The March 24 event was designed to produce goals and objectives for the city as well as defining a vision and a mission for city government.
Adairsville Mayor Evan King, councilmen Buddy Bagley, Erwin Holcomb, Connie Morrow and Alan Towe met with City Manager Pat Crook, Community Development Director Ben Skipper, Police Chief Robert Jones and City Clerk Nicole Jones for the day-long planning session. Conversation at the retreat, held at the Colonnade Center in Ringgold, was facilitated by Georgia Power Community and Economic Development Manager Chuck Scragg.
“We got a lot of things accomplished,” Morrow said. “It was a very, positive, constructive atmosphere — very laid back atmosphere which was great. We were all, the mayor, the council members, the city manager, the economic developer, the city clerk and the police chief — all of us, everyone of us were on the same page. We were unified in the things we want to see accomplished in Adairsville.
“We went over our SWOT — strengths, weaknesses, opportunities and threats. And what we want to achieve, which is getting our infrastructure taken care of and pretty much clean up our town to make it more desirable for growth and for business.”
Listed during discussion were positives and negatives for the city of Adairsville. Negatives included economic conditions, deteriorating property, drugs and public communication. Positives of the city included natural resources, strategic location between Atlanta and Chattanooga, historical significance, stable financial condition and a characteristic emphasized by many of those at the retreat — strength in cohesive leadership.
“It was a very positive thing,” Jones said. “It’s good when you know that you all have the same goals in mind. It develops a sense of ownership among the department heads and the city council.”
Jones brought with him goals and objectives specific to the police department to discuss with those at the retreat. He found his vision for the department was in line with what the mayor and council wanted to see.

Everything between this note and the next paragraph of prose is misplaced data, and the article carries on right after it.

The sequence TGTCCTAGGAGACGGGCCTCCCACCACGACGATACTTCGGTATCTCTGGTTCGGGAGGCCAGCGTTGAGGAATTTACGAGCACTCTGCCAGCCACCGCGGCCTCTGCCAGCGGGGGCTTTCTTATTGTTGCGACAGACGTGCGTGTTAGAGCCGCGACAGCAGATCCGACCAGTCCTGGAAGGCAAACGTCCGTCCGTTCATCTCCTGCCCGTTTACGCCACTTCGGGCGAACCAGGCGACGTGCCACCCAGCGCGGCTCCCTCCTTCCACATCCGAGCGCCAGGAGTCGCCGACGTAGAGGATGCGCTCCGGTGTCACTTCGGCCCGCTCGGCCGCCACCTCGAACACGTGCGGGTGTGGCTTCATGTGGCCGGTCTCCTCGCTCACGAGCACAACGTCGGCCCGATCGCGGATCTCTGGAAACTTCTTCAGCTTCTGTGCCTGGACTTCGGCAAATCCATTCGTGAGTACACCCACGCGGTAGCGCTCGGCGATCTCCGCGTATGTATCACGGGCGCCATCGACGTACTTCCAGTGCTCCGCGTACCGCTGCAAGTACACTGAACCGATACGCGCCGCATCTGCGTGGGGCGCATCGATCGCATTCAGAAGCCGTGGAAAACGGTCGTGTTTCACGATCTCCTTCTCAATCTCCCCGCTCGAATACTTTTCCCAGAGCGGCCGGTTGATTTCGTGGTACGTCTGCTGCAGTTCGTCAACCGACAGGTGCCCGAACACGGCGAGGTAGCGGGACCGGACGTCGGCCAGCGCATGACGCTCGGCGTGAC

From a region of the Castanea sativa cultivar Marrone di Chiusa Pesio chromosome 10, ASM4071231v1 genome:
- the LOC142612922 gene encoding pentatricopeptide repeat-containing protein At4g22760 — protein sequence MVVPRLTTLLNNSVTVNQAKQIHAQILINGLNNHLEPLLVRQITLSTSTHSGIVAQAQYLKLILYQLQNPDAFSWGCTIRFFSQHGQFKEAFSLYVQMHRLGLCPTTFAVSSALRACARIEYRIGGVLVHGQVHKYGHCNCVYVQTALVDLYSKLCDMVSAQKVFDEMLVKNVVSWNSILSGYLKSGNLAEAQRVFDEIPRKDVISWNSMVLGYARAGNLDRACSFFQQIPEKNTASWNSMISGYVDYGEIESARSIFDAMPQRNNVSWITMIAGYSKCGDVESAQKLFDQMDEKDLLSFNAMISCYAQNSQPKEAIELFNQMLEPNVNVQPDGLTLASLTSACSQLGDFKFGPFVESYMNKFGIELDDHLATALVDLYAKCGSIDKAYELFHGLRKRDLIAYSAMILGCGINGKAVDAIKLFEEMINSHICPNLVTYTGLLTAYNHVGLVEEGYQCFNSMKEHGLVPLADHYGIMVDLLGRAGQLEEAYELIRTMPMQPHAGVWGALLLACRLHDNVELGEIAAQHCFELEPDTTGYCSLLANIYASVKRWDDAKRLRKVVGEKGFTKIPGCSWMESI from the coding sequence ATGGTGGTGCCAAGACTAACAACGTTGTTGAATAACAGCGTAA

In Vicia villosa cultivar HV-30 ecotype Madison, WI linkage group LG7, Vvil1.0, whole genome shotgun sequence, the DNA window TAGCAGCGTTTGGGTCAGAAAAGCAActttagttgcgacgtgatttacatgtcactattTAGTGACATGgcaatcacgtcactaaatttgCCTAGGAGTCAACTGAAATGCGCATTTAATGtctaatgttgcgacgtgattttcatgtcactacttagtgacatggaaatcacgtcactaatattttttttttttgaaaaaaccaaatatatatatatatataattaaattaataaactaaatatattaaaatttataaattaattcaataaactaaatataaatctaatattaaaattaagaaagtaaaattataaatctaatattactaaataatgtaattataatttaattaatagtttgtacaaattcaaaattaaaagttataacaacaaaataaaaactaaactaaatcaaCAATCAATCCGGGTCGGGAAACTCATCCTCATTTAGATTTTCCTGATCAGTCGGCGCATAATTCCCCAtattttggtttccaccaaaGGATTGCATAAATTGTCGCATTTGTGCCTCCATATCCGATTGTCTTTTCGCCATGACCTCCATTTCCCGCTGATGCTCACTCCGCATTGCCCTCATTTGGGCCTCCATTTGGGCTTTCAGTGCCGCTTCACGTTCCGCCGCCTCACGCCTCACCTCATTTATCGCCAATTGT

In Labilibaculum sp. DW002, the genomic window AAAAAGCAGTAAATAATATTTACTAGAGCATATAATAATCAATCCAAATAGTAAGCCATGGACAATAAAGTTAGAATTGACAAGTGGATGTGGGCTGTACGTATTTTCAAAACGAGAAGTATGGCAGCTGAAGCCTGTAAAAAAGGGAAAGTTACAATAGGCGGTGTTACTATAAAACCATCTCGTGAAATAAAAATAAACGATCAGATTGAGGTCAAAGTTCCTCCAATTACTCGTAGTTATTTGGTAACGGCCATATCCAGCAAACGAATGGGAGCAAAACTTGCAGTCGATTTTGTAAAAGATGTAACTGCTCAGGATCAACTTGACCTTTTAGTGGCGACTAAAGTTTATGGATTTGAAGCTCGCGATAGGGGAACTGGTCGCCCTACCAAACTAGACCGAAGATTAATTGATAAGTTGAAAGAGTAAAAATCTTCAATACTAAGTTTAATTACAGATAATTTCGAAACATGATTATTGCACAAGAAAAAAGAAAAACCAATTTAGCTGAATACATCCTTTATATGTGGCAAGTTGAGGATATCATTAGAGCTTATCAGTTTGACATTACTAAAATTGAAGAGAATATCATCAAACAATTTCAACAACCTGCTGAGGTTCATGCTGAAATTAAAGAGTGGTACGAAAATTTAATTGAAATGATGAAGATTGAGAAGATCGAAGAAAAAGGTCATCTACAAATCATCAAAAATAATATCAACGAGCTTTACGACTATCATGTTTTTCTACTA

Goals for the police department include the promotion of highway safety, emphasizing teamwork with the community, promoting teamwork within the department and ensuring inner-agency cooperation on state and federal levels.
“It gives the council a chance to see what my vision is for the department and see what my goals are, my opinions for the city and how we intend to make those desired outcomes come about,” Jones said. “We’re really blessed that we have a team the way we do. We don’t have a lot of problems that other cities have. We all have the same goal in mind.”
Bagley saw progress made in the way of planning for the city’s future. He pointed specifically to the area of infrastructure, economic development, beautification projects and parks. Bagley, along with other city officials hope to make planning retreats, which are open to the public and no votes are taken, an annual priority for city council and staff.
“We’re looking to have a retreat each year and get together and sit down just like we did this year and see how much progress we made and look at it and see if we’re going in the right direction we wanted to go and see if we did go in the right direction. And see if we did fill some of the goals that we had in mind and see where they’re at,” Bagley said.
The city government’s vision as penned at the 2012 retreat is, “An Adairsville where our citizens can safely live, work, play, raise a family and retire in a healthy, clean, and prosperous community.”
The city’s mission statement is, “To serve our citizens through ethical governance, fiscal responsibility, efficient and effective operations, community involvement, and to provide quality service for our citizens and community.”